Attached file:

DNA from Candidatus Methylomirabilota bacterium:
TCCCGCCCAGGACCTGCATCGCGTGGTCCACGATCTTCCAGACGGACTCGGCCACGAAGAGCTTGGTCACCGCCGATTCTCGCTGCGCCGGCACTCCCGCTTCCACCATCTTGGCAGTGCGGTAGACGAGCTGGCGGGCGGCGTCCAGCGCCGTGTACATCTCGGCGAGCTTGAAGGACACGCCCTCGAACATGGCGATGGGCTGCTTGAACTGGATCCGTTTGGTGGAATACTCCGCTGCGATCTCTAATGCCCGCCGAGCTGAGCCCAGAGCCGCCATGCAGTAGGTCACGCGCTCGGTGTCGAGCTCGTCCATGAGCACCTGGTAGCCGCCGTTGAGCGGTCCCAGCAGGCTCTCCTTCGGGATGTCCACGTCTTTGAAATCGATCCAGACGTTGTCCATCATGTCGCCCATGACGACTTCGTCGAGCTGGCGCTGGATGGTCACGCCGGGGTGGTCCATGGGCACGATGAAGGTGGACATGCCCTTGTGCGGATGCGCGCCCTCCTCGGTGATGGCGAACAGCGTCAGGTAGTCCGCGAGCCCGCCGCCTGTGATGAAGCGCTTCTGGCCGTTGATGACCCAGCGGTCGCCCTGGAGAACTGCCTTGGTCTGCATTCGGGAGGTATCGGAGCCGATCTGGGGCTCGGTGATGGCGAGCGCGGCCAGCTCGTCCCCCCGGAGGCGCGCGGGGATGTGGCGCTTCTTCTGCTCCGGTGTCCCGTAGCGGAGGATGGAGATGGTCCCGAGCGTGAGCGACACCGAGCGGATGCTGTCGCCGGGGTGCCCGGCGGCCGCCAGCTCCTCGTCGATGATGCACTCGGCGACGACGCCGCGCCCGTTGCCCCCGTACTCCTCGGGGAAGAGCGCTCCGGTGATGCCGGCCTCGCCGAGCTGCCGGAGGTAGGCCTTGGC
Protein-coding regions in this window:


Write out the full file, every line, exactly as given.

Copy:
DNA from Candidatus Methylomirabilota bacterium:
TCCCGCCCAGGACCTGCATCGCGTGGTCCACGATCTTCCAGACGGACTCGGCCACGAAGAGCTTGGTCACCGCCGATTCTCGCTGCGCCGGCACTCCCGCTTCCACCATCTTGGCAGTGCGGTAGACGAGCTGGCGGGCGGCGTCCAGCGCCGTGTACATCTCGGCGAGCTTGAAGGACACGCCCTCGAACATGGCGATGGGCTGCTTGAACTGGATCCGTTTGGTGGAATACTCCGCTGCGATCTCTAATGCCCGCCGAGCTGAGCCCAGAGCCGCCATGCAGTAGGTCACGCGCTCGGTGTCGAGCTCGTCCATGAGCACCTGGTAGCCGCCGTTGAGCGGTCCCAGCAGGCTCTCCTTCGGGATGTCCACGTCTTTGAAATCGATCCAGACGTTGTCCATCATGTCGCCCATGACGACTTCGTCGAGCTGGCGCTGGATGGTCACGCCGGGGTGGTCCATGGGCACGATGAAGGTGGACATGCCCTTGTGCGGATGCGCGCCCTCCTCGGTGATGGCGAACAGCGTCAGGTAGTCCGCGAGCCCGCCGCCTGTGATGAAGCGCTTCTGGCCGTTGATGACCCAGCGGTCGCCCTGGAGAACTGCCTTGGTCTGCATTCGGGAGGTATCGGAGCCGATCTGGGGCTCGGTGATGGCGAGCGCGGCCAGCTCGTCCCCCCGGAGGCGCGCGGGGATGTGGCGCTTCTTCTGCTCCGGTGTCCCGTAGCGGAGGATGGAGATGGTCCCGAGCGTGAGCGACACCGAGCGGATGCTGTCGCCGGGGTGCCCGGCGGCCGCCAGCTCCTCGTCGATGATGCACTCGGCGACGACGCCGCGCCCGTTGCCCCCGTACTCCTCGGGGAAGAGCGCTCCGGTGATGCCGGCCTCGCCGAGCTGCCGGAGGTAGGCCTTGGC
Protein-coding regions in this window: